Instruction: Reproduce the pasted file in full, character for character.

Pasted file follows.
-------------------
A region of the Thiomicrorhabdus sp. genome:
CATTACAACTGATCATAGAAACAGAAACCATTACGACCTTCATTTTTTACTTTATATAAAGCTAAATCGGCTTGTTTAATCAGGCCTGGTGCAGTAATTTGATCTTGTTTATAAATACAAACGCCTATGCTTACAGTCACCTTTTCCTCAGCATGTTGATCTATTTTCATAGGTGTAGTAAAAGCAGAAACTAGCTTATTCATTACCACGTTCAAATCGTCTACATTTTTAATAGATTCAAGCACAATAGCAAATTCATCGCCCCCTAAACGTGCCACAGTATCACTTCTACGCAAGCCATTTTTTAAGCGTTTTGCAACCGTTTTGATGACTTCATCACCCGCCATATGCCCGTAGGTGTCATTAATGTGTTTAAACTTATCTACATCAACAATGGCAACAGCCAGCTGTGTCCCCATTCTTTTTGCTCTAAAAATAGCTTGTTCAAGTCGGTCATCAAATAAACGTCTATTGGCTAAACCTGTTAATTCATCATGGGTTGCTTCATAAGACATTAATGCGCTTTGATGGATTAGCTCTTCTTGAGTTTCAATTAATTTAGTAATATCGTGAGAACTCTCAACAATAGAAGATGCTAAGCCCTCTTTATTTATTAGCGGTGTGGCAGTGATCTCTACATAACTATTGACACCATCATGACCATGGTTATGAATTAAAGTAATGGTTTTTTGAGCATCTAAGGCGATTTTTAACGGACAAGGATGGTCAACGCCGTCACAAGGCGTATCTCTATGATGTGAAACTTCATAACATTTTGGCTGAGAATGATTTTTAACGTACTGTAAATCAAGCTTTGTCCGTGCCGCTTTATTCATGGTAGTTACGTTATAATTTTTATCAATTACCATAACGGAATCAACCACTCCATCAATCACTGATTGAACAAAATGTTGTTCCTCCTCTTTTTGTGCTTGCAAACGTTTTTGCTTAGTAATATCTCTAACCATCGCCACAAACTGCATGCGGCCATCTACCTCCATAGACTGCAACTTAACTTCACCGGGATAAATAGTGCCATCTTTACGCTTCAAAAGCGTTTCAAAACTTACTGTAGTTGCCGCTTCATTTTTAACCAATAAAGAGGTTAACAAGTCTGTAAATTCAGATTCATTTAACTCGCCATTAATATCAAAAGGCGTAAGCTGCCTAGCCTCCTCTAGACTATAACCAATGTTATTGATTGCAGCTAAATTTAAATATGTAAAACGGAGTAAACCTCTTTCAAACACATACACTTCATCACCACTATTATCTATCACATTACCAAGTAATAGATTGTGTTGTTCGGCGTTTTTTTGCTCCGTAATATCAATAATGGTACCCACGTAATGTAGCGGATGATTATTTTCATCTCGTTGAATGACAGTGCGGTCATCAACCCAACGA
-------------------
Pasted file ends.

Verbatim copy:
A region of the Thiomicrorhabdus sp. genome:
CATTACAACTGATCATAGAAACAGAAACCATTACGACCTTCATTTTTTACTTTATATAAAGCTAAATCGGCTTGTTTAATCAGGCCTGGTGCAGTAATTTGATCTTGTTTATAAATACAAACGCCTATGCTTACAGTCACCTTTTCCTCAGCATGTTGATCTATTTTCATAGGTGTAGTAAAAGCAGAAACTAGCTTATTCATTACCACGTTCAAATCGTCTACATTTTTAATAGATTCAAGCACAATAGCAAATTCATCGCCCCCTAAACGTGCCACAGTATCACTTCTACGCAAGCCATTTTTTAAGCGTTTTGCAACCGTTTTGATGACTTCATCACCCGCCATATGCCCGTAGGTGTCATTAATGTGTTTAAACTTATCTACATCAACAATGGCAACAGCCAGCTGTGTCCCCATTCTTTTTGCTCTAAAAATAGCTTGTTCAAGTCGGTCATCAAATAAACGTCTATTGGCTAAACCTGTTAATTCATCATGGGTTGCTTCATAAGACATTAATGCGCTTTGATGGATTAGCTCTTCTTGAGTTTCAATTAATTTAGTAATATCGTGAGAACTCTCAACAATAGAAGATGCTAAGCCCTCTTTATTTATTAGCGGTGTGGCAGTGATCTCTACATAACTATTGACACCATCATGACCATGGTTATGAATTAAAGTAATGGTTTTTTGAGCATCTAAGGCGATTTTTAACGGACAAGGATGGTCAACGCCGTCACAAGGCGTATCTCTATGATGTGAAACTTCATAACATTTTGGCTGAGAATGATTTTTAACGTACTGTAAATCAAGCTTTGTCCGTGCCGCTTTATTCATGGTAGTTACGTTATAATTTTTATCAATTACCATAACGGAATCAACCACTCCATCAATCACTGATTGAACAAAATGTTGTTCCTCCTCTTTTTGTGCTTGCAAACGTTTTTGCTTAGTAATATCTCTAACCATCGCCACAAACTGCATGCGGCCATCTACCTCCATAGACTGCAACTTAACTTCACCGGGATAAATAGTGCCATCTTTACGCTTCAAAAGCGTTTCAAAACTTACTGTAGTTGCCGCTTCATTTTTAACCAATAAAGAGGTTAACAAGTCTGTAAATTCAGATTCATTTAACTCGCCATTAATATCAAAAGGCGTAAGCTGCCTAGCCTCCTCTAGACTATAACCAATGTTATTGATTGCAGCTAAATTTAAATATGTAAAACGGAGTAAACCTCTTTCAAACACATACACTTCATCACCACTATTATCTATCACATTACCAAGTAATAGATTGTGTTGTTCGGCGTTTTTTTGCTCCGTAATATCAATAATGGTACCCACGTAATGTAGCGGATGATTATTTTCATCTCGTTGAATGACAGTGCGGTCATCAACCCAACGA